A Board of Inquiry into the Ruataniwha Dam in Hawke's Bay has granted resource consents for the $600 million project, but the regional council says it's yet to be determined whether the dam is still viable.
The board has also applied very strict environmental standards around the intensive farming that would result from the water storage project - the biggest irrigation scheme ever to be planned in New Zealand.
The board sat for 29 days and considered about 28,000 pages of evidence before releasing its draft report on Tuesday. It said one of the most contentious features of the proposal was Hawke's Bay Regional Council's approach to managing phosphorus and nitrogen.
The proposed plan adopted what was described as a 'single nutrient' approach, focusing on the management of phosphorus. Nitrate controls were only intended to avoid toxicity effects on aquatic ecology.
In its findings the board said that, having considered all the information before it, the board rejected this approach in favour of a 'dual nutrient' control which manages phosphorus and nitrogen.
"Rather than basing nitrogen limits on toxicity, the board has taken instream ecological health as the basis of the levels it has set. With the exception of one zone, dissolved inorganic nitrogen levels have been set at 0.8mg/l. The exception is the zone in the headwaters of the catchment where the limit has been set at 0.15mg/l."
Environmental groups had been pushing for nitrogen levels to be set at 0.8mg/l as a level which would ensure the ability of rivers to sustain life.
The regional council only wanted to manage phosphate in the face of fears that intensive agriculture will wreck the Tukituki River.
The Board of Inquiry was not convinced by Hawke's Bay Regional Council's argument that nitrates leeching into waterways from livestock urine don't need to be managed.
The board favoured arguments put forward by the likes of Fish and Game that nitrates need to be managed in order to sustain life in waterways. Environmental groups welcomed the board's decision as good for sustainable agriculture and environmental protection.
Andrew Newman, chief executive of the council-run Hawke's Bay Regional Investment Company, said on Tuesday a key consideration now is whether it has what is known as an operable consent - whether the conditions imposed by the Board of Inquiry still make the plan financially viable.
"We've got to work through a process essentially to see whether we think it's workable or not."
Mr Newman said council experts are analysing the 700-page draft report to determine this, which could take weeks.
The science around nitrates has proven to be one of the most controversial aspects of the Ruataniwha Dam.
The regional council commissioned a special computer model call TRIM, which showed for the Tukituki River, the amount of nitrates leeching into the aquifers and rivers from intensive farming didn't matter. It said only phosphorous from the likes of town sewerage being pumped into rivers needed to be managed.
But the draft Department of Conservation document on Ruataniwha, leaked to Radio New Zealand, said that approach may not be sufficient to support life in the affected rivers. It said it was a risky and untested approach. A number of independent freshwater scientists have backed up this view.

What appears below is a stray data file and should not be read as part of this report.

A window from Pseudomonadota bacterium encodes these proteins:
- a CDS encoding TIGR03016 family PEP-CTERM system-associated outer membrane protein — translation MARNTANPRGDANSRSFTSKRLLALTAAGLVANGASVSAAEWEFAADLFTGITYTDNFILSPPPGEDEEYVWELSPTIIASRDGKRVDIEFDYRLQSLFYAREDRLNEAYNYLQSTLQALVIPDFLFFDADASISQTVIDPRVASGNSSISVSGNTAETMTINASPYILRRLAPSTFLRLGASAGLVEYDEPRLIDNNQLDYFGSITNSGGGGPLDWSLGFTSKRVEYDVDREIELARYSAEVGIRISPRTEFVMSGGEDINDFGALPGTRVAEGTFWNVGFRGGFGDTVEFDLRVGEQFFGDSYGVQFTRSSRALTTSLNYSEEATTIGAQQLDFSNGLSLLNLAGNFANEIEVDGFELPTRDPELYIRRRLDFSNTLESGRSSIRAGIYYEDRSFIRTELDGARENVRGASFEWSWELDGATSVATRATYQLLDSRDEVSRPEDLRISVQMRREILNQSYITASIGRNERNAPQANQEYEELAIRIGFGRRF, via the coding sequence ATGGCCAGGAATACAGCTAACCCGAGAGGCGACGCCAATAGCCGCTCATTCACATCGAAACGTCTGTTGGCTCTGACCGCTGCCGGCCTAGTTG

The stark contrast in scientific opinion led to the board extending its nine-month inquiry by a month, saying there was significant conflicting technical evidence, particularly on evidence about water quality.
Biggest NZ dam
The proposed Ruataniwha dam would be the biggest irrigation dam built in New Zealand history, holding more than 90 million tonnes of water.
Hawke's Bay Regional Council said the proposed dam has the potential to supply secure irrigation to 25,000 hectares of land for irrigated farming, while improving the water quality and summer flows in the Tukituki River.
However critics of the dam process, such as Hawke's Bay regional councillor Rick Barker, said the public had largely been kept in the dark about the risks of such projects.
National made irrigation a plank of its economic growth agenda in the 2008 and 2011 election campaigns, with plans to subsidise massive irrigation dams to intensify agriculture and boost the economy along the east coast of New Zealand.
The aim is to lift the contribution of exports to gross domestic product from 30 percent to 40 percent by 2025.
The Ruataniwha water storage project is the most advanced of 12 proposed irrigation schemes which have won taxpayer money from a $35 million pool to get such projects to an "investor-ready" stage.
The Government has earmarked $400 million from the partial sale of state owned assets to co-fund the irrigation and water storage schemes.
Despite having been granted resource consent, the Ruataniwha Dam still has a few major hurdles ahead of it.
The project suffered a blow recently when a proposed institutional investor, Trustpower, pulled out saying the investment of $50 million was too risky and the returns were not high enough.
Ngai Tahu was a piggy-back investor with Trustpower, relying on its expertise in building and investing in dams to guide its investment. It has warned it will also back out unless alternative institutional investors can be found.
Another major hurdle the council faces is convincing farmers on the Ruataniwha Plains to sign up to buy the water. For construction to begin, it must have signed contracts to supply 40 million tonnes of about 90 million tonnes of water available. Non-binding expressions of interest signed by farmers total 47 million tonnes.
A key question remaining is how many of those expressions of interest can be converted to signed contracts for water by the deadline at the end of June.